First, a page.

Download Donald C. Simmons, ‘Analysis of the Reflection of Culture in Efik Folktales’ (PhD, YALE UNIVERSITY, 1957) PDF

TitleDonald C. Simmons, ‘Analysis of the Reflection of Culture in Efik Folktales’ (PhD, YALE UNIVERSITY, 1957)
File Size20.7 MB
Total Pages547
Document Text Contents
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NOTE TO USERS

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U M I

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Page 273

255

Figure 9 designates the Mbakara Leopard figure,
which hold3 a staff with a spear on top* The small
figure on tho right also symbolizes the Mbakara figure*
Figure 10 represents the Eboyfato Leopard figure* Figure
11 dopiota the mb)k) on the upper left, the Leopard
Society shed on the upper right, and the lfim mb)k)
’stool of mb)k)* in the center* Figure 12 represents

Mkpri Elcpe Leopard figure*
Figure 13 represents the different signs for the

various important Leopard figures* Tho letters (a)
through (1 ) respectively designate the signs for

Eboyfko, (b) Mkpri Elcpe, (6) Nyamkpe* (d) Okpoho *
(e) Oku Akama. (f) )fkanda« (g) Eboyfko* (h) Mbakara,
and (i) Mb)k).

The Leopard Sooiety possesses a speoial
ceremony known as islm ’tail*, reserved for important
occasions such as the death of its supreme chief*
Members whose parents enjoy freeborn status wear an
isim consisting of a hoop around the waist with a
three-foot projection protruding over the gluteal
area. This constitutes the ’tail’, and is made of
atioks wrapped in oloth with red feathers tied to the
and. Those members who possess only one freeborn
Parent wear rabio isim ’half tail*, whioh is a hoop

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Page 274

FIGURE 5

P io to g rap h o f th e Nyamkpe Leopard Grade

256

m

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Page 546

£28
Van Goothem* L*

1927 "Lokole of tam-tam blj de Nkundo-negers,"
Congo II: pp* 711-16* Leopoldville*

Verbeken, A*
1920-2ij. "Lo tambour-telephone ohez les indigenes de

l ’Afrique Centrale," Congo I: 2£3-2ol|., 721-
728, Leopoldville*

Waddell, Hope Masterton
1863 Twenty-nine Years in the West Indies and

Central Afrioa, London,
Walker, J, B,

I872 "Notes on the Old Calabar and Cross Rivers,"
Proceedings of the Royal Geographical Society,
VTumW,m'mmVi,SrjnAa ""■■■*— .— — — 11 la — ....... ■ .......* W I * M * * « * * M » * « J * »Vol. XVI, pp. 135-7.

1876 "Notes of a Visit, in May l87£, to the Old
Calabar and Qua Rivers, the Ekoi country, and
the Qua Rapids," Proceedings of the Royal
Geographical Society. Vol. XX, pp, 22h-230*

Ward, Ida C,
1933 The Phonetlo and Tonal Structure of Efik.

Cambridge.
Westermann, Dietrich and Bryan, M, A.

195>2 The Languages of West Afrioa. London*
Wilcocks, Charles

19£0 Health and Disease in the Tropics. London,
Wittfogel, K, A., and Goldfranlc, E. S,

I9I4.3 "Some Aspects of Pueblo Mythology and Society,"'
Journal of American Folklore. Vol. £6, pp.
T 7=3U:--------------------------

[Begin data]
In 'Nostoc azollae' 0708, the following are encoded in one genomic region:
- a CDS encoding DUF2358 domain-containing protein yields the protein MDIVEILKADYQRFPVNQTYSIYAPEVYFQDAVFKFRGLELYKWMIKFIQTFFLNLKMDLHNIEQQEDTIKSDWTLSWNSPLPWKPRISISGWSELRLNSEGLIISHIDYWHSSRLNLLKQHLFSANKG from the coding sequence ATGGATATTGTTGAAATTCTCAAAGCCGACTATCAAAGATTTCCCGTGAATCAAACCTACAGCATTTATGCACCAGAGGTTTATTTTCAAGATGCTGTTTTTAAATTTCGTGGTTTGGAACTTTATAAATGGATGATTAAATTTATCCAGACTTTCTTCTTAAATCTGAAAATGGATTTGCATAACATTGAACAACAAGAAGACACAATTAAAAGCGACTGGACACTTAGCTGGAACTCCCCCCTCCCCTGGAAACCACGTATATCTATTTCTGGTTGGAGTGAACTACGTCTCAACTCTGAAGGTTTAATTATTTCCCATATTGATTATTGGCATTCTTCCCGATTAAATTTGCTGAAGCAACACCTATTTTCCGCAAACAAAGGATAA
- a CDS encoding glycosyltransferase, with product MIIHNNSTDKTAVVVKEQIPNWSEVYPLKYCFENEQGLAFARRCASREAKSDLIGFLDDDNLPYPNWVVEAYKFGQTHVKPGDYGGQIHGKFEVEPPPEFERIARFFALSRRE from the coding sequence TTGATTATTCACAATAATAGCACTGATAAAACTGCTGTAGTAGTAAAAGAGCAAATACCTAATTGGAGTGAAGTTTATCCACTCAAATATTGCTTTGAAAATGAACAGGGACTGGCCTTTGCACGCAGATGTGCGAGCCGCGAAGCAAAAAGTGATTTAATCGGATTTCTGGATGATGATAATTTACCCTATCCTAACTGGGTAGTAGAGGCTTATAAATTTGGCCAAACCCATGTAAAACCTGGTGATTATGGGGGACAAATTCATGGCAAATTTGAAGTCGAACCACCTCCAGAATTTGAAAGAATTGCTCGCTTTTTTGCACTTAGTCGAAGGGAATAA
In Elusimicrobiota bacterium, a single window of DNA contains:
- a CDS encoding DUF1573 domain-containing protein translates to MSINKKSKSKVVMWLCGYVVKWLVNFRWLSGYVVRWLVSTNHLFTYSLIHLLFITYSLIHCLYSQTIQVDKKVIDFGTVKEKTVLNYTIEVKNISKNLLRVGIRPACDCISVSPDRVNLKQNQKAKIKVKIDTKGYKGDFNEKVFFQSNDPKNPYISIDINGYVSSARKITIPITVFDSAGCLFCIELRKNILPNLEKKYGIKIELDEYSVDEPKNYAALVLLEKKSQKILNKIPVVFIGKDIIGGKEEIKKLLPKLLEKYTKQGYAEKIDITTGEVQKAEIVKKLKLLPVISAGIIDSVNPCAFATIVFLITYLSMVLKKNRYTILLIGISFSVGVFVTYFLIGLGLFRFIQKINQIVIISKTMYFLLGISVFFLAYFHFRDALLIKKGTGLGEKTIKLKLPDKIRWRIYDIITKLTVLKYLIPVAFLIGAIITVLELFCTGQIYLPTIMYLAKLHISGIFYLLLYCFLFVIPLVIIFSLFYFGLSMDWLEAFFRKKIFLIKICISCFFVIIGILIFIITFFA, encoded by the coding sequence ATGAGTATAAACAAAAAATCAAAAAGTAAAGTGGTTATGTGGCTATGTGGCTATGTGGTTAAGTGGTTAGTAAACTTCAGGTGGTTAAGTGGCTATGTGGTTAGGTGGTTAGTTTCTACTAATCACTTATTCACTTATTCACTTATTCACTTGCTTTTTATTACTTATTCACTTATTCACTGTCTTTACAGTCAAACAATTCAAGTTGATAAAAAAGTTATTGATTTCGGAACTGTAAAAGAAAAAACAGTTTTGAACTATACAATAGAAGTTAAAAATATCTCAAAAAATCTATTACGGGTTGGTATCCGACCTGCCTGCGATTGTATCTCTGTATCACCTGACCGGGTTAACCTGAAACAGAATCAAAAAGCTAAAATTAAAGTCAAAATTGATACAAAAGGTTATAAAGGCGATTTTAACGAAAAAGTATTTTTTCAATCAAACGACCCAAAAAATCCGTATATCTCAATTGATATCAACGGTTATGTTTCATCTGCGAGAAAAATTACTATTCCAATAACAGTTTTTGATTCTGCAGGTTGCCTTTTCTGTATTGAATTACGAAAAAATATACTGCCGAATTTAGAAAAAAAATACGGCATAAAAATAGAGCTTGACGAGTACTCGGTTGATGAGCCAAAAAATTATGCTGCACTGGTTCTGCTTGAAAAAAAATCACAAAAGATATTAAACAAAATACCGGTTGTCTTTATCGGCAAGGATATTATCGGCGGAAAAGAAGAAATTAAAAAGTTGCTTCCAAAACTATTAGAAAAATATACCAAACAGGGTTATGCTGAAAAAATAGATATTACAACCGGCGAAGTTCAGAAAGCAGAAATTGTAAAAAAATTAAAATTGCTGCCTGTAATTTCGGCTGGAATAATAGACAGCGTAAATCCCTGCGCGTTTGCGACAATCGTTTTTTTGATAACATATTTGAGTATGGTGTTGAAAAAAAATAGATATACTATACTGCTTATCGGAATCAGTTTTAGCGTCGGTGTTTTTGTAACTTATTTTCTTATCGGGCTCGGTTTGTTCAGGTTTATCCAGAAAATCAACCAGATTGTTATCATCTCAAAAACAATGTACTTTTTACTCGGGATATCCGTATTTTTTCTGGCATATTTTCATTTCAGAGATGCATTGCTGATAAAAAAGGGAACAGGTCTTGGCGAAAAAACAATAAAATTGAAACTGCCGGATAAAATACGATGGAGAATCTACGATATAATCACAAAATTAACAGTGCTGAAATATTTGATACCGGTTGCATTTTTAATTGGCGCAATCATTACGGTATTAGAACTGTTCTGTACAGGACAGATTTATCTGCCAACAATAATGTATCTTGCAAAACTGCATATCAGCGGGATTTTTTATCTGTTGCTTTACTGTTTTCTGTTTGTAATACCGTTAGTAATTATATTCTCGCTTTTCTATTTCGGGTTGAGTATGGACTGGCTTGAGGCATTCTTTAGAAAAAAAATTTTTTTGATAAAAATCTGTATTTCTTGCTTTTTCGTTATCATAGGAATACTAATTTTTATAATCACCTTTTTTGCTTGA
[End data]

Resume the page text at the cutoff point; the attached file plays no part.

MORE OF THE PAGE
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Page 547

An Abstract of a Thesis entitled Analysis of the Reflection of

Culture in Efik Folktales by Donald C. Simmons,

The problems of whether the cultural content of folktales
accurately reflects ethnography and whether all cultural aspects
are reflected in folktales with equal emphasis are investigated
by comparing the abstracted cultural data contained in 176 Efik
folktales with ethnographic data on the Efik, a West African
society located in Eigeria, obtained by field investigation.

The comparison revealed that the folkloristio data
could be grouped into three main categories: (1) similar to
ethnograpnic data, (2) present in folktales but absent in
ethnography, and (3) present in ethnography but absent in
folktales. Reflected in the folktales are numerous traits
concerned with such cultural aspects as economic activities,
kinship terminology and family relationships, behavioral norms
of the life cycle, folklore, social stratification, political
organization, and supernatural concepts.

Incidents occurring in folktales but absent in ethnog­
raphy ore the assignment of anthropomorphic roles to animals,
capital punishment for defecation and argument, rapid success of
poor orphans in obtaining wealth and status, and homicide within
the nuclear family. Explanations of these deviations from ethnog­
raphic fact presumably lie in the realms of plot development,
historical diffusion and psychology.

Many important culture traits do not receive mention in
the folktales, and various hypotheses to account for this are
discussed with the conclusions that it is impossible to regard
certain unmentioned traits either as unimportant or as recent
innovations, while some traits may be unmentioned either because
they are simply taken for granted or because they constitute
unsuitable material for folktales.

Suggested explanations for the discrepancy between the
results of the analysis of Efik folktales with the results of
previously published studies include the possibility that
societies vary in amount of folkloristio cultural reflection,
societies which possess elaborate mythological systems may be
predisposed to include a greater amount of folkloristio cultural
reflection than societies which lack elaborate mythologies, and
the possibility that there is operating what may be termed
"folkloristlc feedback'1 — meaning that mention of a trait in
folktales may insure it greater chance of remembrance under
conditions of radical culture change than possessed by unmentioned
traits.

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